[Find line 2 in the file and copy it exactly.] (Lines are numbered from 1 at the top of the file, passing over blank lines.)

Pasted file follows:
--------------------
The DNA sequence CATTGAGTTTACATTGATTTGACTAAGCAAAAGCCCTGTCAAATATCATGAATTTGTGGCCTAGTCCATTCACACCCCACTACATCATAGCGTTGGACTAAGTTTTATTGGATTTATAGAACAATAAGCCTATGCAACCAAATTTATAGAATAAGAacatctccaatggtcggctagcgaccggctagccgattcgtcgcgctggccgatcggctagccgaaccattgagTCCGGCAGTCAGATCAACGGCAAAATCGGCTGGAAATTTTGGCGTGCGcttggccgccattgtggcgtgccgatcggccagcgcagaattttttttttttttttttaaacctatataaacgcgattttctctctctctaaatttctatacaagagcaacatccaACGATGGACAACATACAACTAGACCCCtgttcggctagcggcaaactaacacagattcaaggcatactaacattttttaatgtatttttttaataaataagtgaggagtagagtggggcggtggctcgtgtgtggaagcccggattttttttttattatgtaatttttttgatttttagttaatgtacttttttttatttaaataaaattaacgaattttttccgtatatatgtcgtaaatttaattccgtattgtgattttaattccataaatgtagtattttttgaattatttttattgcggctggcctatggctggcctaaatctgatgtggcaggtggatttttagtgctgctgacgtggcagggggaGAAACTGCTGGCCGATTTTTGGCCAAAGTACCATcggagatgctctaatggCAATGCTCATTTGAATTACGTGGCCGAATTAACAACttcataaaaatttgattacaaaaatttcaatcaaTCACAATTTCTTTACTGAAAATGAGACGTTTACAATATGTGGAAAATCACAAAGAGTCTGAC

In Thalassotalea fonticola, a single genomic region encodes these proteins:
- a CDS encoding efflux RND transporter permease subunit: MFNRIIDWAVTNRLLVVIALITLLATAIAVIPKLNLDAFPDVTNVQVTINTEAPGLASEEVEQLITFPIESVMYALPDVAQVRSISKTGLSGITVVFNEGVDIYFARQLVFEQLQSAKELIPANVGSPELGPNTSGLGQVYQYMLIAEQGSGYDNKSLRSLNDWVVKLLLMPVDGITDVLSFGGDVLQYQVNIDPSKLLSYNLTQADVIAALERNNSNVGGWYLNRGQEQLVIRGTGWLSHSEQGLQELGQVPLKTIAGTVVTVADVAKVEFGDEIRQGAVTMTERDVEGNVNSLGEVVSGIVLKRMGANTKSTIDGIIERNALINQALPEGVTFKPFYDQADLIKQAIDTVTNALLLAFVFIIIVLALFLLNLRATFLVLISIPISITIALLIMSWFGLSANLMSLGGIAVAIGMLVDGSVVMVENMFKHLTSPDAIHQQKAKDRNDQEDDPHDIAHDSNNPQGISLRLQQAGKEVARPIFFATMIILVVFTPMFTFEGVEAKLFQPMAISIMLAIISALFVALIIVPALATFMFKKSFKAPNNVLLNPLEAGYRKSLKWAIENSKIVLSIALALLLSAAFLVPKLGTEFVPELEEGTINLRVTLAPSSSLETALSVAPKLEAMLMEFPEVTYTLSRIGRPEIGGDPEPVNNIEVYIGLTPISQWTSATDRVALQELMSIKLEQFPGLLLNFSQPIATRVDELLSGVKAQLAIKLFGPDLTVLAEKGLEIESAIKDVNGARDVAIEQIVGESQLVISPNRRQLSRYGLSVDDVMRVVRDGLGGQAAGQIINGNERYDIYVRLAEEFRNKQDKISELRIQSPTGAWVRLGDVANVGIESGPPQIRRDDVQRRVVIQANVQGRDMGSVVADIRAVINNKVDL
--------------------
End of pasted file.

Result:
In Thalassotalea fonticola, a single genomic region encodes these proteins: